Since last April, the Bahamas have been experiencing a slow but steady deterioration of their security environment, with an increase of violent crimes such as murders and assaults, as well as armed robberies. Most of these new incidents occur in the capital Nassau on the New Providence island, and rarely affect the touristic areas of the archipelago. Nevertheless, in the second half of the month and in the beginning of July, a few armed robberies were reported also on the islands of Exuma and Eleuthera, traditionally reserved to touristic activities.
The incapacity of the government to address the situation could prove to be extremely damaging for the country’s economy. If the trends experienced in the past months continues, it is likely that crime in the Bahamas will spread towards touristic areas of the country, negatively impacting an industry which contributes to almost 47% of the Bahamas GDP.
During May, Jamaica had experienced a partial decrease in its reported crimes due to the implementation of States of Emergency (SOEs) in the most criminality-affected parishes. Although the measure proved to be adequate in the short time, its medium-term effectiveness is decreasing. In June - notwithstanding the extension of the SOEs and the implementation of curfews in both greater Kingston and Annotto Bay - crime in Jamaica has been sharply rising again. As suggested in the previous reports, criminality slowly relocated towards the North-Western regions of the island where the SOEs measures are not in place. Additionally, reports of corrupted police officers – accepting bribes to avoid searching vehicles and residences – challenge the actual efficiency of the solution.
Concurrently, June offered an interesting overview over Jamaica’s involvement in the regional narcotrafficking routes. Over 1,500 Kg of cannabis were seized in different incidents occurred in the SouthEastern shores of the island, suggesting that local producer export the narcotics towards Central American countries, where they can then be distributed towards Northern America. Although cannabis consumption is illegal in Jamaica, a waiver on the consumption and production prohibition is issued to Rastafari practitioners. This de facto allows the cultivation of cannabis-related products, which are illegally exported towards distribution centres.
Floods and Hurricane Season
The starting of the hurricane seasons and the first intense rains caught the countries affected unprepared. The first storms hit Cuba, the Hispaniola island, Puerto Rico and Guyana, affecting urban and rural areas alike. In rural areas, rivers overflowed their shores, flooding nearby villages such as in the Wakenaam Island, in Guyana, and the Matanzas province in Cuba. In urban centres, floods were caused by the lack of maintenance of the draining systems often used as landfills for local rubbish.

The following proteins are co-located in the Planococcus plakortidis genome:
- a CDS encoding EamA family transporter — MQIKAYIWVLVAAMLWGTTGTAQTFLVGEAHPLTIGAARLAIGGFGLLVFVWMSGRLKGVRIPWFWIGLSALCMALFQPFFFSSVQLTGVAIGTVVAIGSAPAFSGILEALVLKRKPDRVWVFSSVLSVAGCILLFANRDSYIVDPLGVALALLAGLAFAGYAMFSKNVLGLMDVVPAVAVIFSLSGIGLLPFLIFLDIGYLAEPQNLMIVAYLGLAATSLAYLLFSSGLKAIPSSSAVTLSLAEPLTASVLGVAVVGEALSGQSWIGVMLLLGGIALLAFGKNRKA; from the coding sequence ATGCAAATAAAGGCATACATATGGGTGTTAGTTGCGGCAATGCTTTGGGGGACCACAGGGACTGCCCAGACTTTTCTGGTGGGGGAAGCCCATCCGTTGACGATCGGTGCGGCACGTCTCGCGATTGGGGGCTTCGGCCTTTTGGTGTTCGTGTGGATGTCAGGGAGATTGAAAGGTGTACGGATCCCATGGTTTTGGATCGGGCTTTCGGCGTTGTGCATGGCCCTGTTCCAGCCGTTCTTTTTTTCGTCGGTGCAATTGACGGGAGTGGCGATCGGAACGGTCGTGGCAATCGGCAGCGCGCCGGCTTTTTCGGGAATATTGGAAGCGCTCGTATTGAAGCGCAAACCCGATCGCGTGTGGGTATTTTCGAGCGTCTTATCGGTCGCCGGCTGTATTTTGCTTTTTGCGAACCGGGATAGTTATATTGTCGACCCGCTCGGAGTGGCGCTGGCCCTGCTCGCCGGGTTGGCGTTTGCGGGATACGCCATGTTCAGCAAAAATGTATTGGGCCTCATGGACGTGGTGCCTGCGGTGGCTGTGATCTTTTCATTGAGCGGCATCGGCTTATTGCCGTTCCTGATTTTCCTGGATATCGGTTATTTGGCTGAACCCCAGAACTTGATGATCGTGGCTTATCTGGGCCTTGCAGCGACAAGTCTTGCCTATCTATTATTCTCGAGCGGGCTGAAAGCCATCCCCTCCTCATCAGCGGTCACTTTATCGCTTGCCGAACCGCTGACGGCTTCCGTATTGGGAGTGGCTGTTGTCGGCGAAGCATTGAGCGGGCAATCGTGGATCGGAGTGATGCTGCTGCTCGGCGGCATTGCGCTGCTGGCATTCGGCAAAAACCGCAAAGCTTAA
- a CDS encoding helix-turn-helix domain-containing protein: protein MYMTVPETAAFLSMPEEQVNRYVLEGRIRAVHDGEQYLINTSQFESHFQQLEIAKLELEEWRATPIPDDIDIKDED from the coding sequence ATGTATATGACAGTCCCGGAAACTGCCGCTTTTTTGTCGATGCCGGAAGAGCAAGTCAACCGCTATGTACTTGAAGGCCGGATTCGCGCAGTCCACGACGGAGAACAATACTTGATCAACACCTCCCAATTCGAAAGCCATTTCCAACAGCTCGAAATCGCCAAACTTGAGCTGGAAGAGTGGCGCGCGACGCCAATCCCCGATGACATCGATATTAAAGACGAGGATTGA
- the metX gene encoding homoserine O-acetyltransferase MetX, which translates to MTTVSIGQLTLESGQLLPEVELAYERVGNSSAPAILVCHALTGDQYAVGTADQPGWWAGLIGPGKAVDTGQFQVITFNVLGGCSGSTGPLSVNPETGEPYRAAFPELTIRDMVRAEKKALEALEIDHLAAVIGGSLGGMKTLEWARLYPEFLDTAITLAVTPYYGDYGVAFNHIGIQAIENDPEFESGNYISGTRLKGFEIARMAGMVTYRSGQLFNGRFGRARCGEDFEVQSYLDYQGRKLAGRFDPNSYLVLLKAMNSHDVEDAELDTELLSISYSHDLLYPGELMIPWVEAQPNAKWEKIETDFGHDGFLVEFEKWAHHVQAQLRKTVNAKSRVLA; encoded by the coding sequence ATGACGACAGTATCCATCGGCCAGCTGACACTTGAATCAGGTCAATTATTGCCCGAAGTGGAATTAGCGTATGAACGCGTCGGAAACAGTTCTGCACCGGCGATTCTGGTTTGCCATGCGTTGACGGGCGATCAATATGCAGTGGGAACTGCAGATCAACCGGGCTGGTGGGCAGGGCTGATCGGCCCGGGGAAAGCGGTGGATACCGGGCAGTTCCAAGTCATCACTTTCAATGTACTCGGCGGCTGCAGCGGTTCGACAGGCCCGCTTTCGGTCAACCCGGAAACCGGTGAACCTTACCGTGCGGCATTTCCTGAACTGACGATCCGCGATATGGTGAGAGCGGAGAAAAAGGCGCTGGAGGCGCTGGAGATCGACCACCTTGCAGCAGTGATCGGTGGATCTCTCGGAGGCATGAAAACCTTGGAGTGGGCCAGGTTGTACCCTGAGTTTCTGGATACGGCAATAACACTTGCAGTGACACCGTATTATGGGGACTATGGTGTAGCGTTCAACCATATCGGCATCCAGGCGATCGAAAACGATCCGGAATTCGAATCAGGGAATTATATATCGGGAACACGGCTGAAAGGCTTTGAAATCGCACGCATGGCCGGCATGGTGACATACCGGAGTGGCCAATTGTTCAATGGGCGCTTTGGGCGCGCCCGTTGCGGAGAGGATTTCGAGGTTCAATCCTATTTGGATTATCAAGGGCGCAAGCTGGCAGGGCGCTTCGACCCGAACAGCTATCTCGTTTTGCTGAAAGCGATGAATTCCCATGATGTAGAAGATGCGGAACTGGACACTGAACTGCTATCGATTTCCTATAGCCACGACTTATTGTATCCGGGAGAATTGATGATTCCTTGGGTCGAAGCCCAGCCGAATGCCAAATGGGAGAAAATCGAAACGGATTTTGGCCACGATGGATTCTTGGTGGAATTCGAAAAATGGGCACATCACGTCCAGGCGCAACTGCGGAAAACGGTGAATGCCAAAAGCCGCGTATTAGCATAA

In Cuba over 1,800 people had to leave their houses because of the inundations. At the same time, floods in cities disrupted business activities and civilian life, with a consequent economic loss in already fragile areas. Better prevention and awareness is needed to minimize the impact of future storms.
The Month Ahead
Regarding the upcoming month of July, three trends are likely to emerge: the continuation of hurricane-related challenges, an increase in criminal reports in Trinidad and Tobago and a possible increase in social tensions in Antigua and Barbuda.
As the hurricane season enters its most intense weeks, heavy rains and floods are likely to affect most of the Caribbean countries. The reported security incidents in teh Caribbean for June and a rising concern of local news media over the issue suggest that most of the countries are not ready to address the challenges of the upcoming storms, and major disruption is to be expected in the next two months.
In Trinidad and Tobago, the fall in reported incidents appears to be a normal variation in the data, untriggered by specific national dynamics. For this reason, July is likely to report a renewed increase in security incidents, as the country re-aligns itself to its historical average.
Finally, an ongoing dispute between the central government of Antigua and Barbuda, and the Barbadian Council could exacerbate, renewing social grievances between the two islands. The National government is reclaiming public lands and structures in Barbuda currently directly administrated by Barbudans. Local residents – supported by the Barbuda Council – refused to allow a direct administration of these structures, triggering a harsh response from Prime Minister Browne, who increased the number of police forces deployed on the island. This first stage of the confrontation will likely be resolved through mediation, but it nevertheless exposes a rising conflict within the state.